At their most vigorous, they’re small, bustling communities, and those in the north, particularly, continue to thrive as holiday destinations: Cleethorpes Pier and Blackpool, too, of course, still attract crowds. Others, such as Hythe in Hampshire, are just bare limbs reaching into the sea, best suited for a long, chilly walk. (In the foreground of the image of Hythe Pier, on the exposed low-tide flat, lies what looks eerily like a pair of convict’s shackles: shades of Great Expectations.)
Eastbourne Pier appears quite grand; Lowestoft South somewhat forbidding; and attached to the railings at Hastings Pier is a forlorn banner reading ‘YOU CAN SAVE ME!’ Any such plea would come too late for the Fleetwood Victoria, Lancashire’s ‘lost pier’, now nothing more than a pile of rubble. The second-last to be built in Britain (1910 – right at the end of the golden age), it was one of the shortest in the country: the runt of the litter, perhaps it was never meant to thrive.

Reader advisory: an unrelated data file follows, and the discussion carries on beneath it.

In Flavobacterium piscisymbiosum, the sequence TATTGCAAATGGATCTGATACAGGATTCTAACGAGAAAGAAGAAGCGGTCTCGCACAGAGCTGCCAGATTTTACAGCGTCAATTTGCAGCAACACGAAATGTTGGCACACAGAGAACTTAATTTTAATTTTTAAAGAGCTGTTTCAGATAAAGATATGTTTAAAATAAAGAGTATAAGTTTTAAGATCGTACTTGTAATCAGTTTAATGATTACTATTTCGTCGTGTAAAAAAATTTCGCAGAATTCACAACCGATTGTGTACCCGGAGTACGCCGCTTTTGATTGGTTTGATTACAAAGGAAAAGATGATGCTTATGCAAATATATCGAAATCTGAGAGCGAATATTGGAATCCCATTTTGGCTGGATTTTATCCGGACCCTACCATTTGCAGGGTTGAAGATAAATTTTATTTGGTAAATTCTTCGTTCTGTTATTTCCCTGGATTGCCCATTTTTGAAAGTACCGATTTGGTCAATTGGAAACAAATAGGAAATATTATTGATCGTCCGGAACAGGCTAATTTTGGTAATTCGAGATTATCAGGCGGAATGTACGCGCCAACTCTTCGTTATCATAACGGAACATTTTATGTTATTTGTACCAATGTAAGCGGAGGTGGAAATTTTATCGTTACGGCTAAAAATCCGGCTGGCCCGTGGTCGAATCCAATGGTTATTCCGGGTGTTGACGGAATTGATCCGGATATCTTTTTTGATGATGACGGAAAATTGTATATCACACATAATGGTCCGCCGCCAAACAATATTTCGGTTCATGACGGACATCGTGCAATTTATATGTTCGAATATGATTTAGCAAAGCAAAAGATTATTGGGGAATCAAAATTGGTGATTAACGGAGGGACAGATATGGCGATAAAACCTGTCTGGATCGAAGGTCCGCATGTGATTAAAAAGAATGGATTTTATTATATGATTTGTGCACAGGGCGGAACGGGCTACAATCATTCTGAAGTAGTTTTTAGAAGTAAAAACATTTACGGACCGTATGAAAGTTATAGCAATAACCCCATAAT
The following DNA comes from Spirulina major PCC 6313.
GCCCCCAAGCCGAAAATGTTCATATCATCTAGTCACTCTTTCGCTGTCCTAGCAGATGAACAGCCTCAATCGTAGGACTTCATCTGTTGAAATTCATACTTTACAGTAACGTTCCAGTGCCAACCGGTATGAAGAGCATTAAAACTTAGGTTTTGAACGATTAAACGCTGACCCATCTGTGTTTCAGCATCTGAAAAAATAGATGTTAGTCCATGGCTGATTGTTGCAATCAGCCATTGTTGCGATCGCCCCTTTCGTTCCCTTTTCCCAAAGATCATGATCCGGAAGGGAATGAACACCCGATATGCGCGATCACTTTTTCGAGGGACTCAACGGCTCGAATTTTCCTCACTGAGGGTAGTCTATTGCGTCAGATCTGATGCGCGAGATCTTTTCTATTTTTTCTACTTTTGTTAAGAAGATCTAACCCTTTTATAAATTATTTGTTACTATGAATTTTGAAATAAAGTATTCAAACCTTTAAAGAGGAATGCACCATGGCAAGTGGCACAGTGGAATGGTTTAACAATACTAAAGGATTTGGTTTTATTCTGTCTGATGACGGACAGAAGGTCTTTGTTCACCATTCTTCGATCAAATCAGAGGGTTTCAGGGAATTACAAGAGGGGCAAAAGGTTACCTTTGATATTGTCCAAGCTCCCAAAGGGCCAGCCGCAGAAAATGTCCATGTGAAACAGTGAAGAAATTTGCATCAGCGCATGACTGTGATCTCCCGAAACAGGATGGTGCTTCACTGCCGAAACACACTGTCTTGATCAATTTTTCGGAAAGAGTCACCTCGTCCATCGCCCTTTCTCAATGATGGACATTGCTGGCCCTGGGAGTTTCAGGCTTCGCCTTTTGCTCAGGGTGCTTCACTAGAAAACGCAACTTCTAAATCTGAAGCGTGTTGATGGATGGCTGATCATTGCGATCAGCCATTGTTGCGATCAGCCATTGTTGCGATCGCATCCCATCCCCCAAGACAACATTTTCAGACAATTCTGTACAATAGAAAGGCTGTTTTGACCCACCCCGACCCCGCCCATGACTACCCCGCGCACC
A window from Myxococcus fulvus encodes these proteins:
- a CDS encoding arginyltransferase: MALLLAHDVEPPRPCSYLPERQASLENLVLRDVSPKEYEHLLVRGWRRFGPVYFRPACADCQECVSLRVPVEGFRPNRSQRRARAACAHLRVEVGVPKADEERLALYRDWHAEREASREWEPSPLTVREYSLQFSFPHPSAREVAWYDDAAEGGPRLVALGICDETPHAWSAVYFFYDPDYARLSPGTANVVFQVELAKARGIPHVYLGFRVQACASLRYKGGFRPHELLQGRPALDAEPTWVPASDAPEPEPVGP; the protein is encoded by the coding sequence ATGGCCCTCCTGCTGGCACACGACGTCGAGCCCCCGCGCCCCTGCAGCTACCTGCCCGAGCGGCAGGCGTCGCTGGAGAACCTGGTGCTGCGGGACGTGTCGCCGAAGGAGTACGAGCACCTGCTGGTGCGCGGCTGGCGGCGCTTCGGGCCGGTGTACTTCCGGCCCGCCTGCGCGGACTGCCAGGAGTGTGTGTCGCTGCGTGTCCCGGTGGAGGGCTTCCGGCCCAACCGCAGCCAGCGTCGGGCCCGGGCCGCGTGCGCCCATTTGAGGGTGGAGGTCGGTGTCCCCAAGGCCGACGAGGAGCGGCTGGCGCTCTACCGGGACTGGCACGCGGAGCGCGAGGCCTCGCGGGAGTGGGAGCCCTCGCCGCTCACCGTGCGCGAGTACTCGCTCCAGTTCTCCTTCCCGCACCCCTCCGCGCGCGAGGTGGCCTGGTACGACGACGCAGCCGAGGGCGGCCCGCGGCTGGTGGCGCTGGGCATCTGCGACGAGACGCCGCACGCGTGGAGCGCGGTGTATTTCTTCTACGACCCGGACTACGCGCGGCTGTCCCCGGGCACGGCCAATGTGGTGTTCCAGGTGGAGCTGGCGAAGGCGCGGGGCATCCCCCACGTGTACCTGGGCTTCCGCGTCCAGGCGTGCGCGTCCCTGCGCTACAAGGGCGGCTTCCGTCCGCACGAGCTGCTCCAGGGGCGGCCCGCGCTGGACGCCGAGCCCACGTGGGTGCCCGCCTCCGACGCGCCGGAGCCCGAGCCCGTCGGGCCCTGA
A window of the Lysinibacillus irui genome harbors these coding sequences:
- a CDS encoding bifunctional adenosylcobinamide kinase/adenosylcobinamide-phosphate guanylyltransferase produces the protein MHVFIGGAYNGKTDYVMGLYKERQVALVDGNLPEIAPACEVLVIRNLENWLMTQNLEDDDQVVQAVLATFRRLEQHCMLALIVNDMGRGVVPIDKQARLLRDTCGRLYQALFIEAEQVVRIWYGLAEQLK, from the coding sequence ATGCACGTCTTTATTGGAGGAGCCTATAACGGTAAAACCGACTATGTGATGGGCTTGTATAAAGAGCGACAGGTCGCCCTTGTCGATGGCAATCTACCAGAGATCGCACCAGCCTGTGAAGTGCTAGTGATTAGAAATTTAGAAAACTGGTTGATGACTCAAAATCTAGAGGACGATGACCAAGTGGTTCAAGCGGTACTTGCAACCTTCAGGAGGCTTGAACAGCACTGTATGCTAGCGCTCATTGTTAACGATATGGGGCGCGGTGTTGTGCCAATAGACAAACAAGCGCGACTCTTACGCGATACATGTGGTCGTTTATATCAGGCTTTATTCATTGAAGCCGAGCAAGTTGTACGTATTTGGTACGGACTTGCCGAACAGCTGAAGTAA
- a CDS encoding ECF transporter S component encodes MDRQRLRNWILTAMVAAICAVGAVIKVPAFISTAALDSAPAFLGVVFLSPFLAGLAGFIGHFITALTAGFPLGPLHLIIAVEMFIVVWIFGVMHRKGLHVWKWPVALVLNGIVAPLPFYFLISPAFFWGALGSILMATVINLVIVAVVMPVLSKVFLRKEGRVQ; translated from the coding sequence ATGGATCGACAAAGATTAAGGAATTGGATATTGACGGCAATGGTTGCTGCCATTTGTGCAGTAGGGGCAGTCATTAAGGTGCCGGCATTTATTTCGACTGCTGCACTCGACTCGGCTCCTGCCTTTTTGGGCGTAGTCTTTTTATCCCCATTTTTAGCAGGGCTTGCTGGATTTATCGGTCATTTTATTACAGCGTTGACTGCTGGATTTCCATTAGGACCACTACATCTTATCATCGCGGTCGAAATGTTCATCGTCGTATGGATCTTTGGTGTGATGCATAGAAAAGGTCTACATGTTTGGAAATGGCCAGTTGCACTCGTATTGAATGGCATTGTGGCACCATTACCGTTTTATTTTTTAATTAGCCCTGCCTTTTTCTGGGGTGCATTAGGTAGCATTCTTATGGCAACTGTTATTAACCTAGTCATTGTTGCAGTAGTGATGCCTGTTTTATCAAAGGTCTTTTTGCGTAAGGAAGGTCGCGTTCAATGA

Even more gutted is what’s left of Southampton Royal, ‘nothing more than twisted metal and charred remains’ after two separate fires destroyed it. Each of these photos fascinates, but it’s the out-of-season pictures that tug at the heart strings: ‘all the fun of the pier’ promised to empty benches and tattered flags. A beautiful book.
PIERDOM by Simon Roberts, Dew Lewis, £35